China’s Taiwan Affairs office has urged outside powers to step back and avoid meddling in the island’s affairs, and called on local political forces to stop their "independence" rhetoric.
“We will never tolerate attempts to seek independence or wanton intervention in the Taiwan issue by foreign forces, so we need to make a strong response to these acts of collusion,” Taiwan Office spokesperson Ma Xiaoguang said in a press statement after being asked about Beijing’s military activities near the island.
Ma’s comments followed the Taiwanese Defence Ministry’s announcement late on Tuesday that a record 28 People’s Liberation Army Air Force aircraft, including fighters, maritime strike, and strategic bombers, and early warning and control aircraft had entered Taipei’s so-called "Air Defence Identification Zone (ADIZ)" in the space of 24 hours, flying over the disputed Pratas Islands and near the island’s southern tip.
28 PLA aircraft (Y-8 ASW, H-6*4, Y-8 EW, KJ-500 AEW&C*2, J-16*14 and J-11*6) entered #Taiwan’s southwest ADIZ on June. 15, 2021. Please check our official website for more information: https://t.co/JnfN8bOwgl pic.twitter.com/MBJv2jbNMZ— 國防部 Ministry of National Defense, R.O.C. 🇹🇼 (@MoNDefense) June 15, 2021
The People’s Republic does not recognise Taipei’s ADIZ, and considers Taiwan itself to be an inalienable part of China – similarly to how Taiwan formally claims mainland China to be its territory.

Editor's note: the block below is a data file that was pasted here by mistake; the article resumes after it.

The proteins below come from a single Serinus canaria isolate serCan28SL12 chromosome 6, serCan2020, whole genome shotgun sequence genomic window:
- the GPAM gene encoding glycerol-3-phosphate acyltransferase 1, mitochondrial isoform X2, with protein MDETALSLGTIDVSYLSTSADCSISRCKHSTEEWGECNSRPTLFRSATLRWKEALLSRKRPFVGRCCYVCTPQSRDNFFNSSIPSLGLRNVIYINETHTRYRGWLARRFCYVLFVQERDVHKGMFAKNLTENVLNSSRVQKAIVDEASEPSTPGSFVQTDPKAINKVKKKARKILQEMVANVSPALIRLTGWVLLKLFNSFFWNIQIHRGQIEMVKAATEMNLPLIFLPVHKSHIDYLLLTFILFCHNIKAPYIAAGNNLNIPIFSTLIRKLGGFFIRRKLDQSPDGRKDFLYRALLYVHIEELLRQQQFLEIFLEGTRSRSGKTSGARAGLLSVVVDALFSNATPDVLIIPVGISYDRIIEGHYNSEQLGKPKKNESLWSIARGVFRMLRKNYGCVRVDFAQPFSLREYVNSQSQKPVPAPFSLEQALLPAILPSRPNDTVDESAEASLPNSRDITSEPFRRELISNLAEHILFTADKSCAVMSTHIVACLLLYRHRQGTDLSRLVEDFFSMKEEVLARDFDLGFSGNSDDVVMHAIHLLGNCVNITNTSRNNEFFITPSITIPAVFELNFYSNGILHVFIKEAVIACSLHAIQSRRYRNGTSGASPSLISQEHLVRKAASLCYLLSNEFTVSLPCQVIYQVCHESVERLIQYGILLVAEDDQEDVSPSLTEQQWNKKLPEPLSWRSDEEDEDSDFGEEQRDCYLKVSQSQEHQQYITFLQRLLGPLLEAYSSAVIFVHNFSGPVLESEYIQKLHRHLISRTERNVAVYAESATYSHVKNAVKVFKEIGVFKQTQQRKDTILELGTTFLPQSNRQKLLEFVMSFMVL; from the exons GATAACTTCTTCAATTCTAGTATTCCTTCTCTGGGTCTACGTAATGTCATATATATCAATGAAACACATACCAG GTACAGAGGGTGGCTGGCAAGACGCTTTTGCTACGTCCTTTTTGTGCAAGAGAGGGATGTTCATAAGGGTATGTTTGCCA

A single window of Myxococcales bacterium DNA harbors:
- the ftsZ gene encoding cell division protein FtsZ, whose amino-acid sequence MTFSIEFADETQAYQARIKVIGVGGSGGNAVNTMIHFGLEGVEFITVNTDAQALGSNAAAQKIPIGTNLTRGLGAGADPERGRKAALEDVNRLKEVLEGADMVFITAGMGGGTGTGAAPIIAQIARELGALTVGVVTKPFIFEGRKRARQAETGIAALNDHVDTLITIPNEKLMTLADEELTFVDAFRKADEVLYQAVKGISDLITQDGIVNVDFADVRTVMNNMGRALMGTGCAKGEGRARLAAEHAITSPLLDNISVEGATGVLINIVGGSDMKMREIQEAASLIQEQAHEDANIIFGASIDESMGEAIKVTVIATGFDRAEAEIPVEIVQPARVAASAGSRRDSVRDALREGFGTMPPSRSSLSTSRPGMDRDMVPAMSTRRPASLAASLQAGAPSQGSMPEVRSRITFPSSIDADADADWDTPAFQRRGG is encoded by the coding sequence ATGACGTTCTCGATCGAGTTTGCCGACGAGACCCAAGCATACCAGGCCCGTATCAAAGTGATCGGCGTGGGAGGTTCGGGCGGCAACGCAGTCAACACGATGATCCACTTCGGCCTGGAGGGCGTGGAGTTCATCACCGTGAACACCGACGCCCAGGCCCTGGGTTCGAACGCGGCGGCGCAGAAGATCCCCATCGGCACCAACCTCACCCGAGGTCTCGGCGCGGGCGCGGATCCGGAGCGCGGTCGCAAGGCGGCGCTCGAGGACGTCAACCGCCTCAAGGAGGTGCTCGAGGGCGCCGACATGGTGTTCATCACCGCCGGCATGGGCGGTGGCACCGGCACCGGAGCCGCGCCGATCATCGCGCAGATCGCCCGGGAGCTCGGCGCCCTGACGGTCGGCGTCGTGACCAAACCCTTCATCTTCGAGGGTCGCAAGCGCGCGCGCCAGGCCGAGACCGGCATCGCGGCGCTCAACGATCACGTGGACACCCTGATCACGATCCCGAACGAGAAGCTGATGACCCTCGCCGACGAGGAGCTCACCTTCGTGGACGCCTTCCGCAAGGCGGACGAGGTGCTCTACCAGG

Tuesday’s PLAAF flyby came as the US deployed another carrier strike group into the highly-contested South China Sea, and amid reports that the Pentagon was considering creating a permanent task force in the Pacific region to “counter China,” adding to the hundreds of military bases and 130,000 troops the US already has in the region.
Beijing blasted the statement, with the Chinese Embassy in the UK saying that “China’s internal affairs must not be interfered in, China’s reputation must not be slandered, and China’s interests must not be violated.” The Embassy added that it considered the G7’s position on Taiwan and the situations in Xinjiang and Hong Kong to be a distortion of the facts which exposed the “sinister intentions of a few countries such as the United States.”
The Biden administration has been beefing up military aid to Taiwan and expanding diplomatic support to the island since he took office in January, with the White House sending a diplomatic delegation to the island in April to “signal” the president’s “personal” commitment to Taipei.
A month before that, US Indo-Pacific Command chief Admiral Philip Davidson warned lawmakers in Washington that China could “invade” Taiwan within “the next six years.” Beijing dismissed the “invasion” claims, saying that “some US people” were using the Taiwan issue to “hype up China’s military threat” as an excuse to ramp up America’s military spending and meddling abroad.
Last week, a group of US senators arrived in Taiwan to express US support to the island. China’s defence ministry blasted the visit as a “vile provocation.”confirmed that Washington was “engaged in conversations” with Taiwan and would soon be working on “some kind of framework agreement” with tis government. He also confirmed US plans to provide additional weapons to the island amid “real concerns” about Beijing’s “aggression.”
Washington is formally committed to the so-called One China policy recognising the People’s Republic as the sole representative of China internationally after severing diplomatic ties with Taipei in the late 1970s. Unofficially, the US has continued to provide diplomatic and military assistance to the island throughout the decades, and supported efforts by the island’s politicians to prevent Taiwan’s peaceful reunification with the mainland.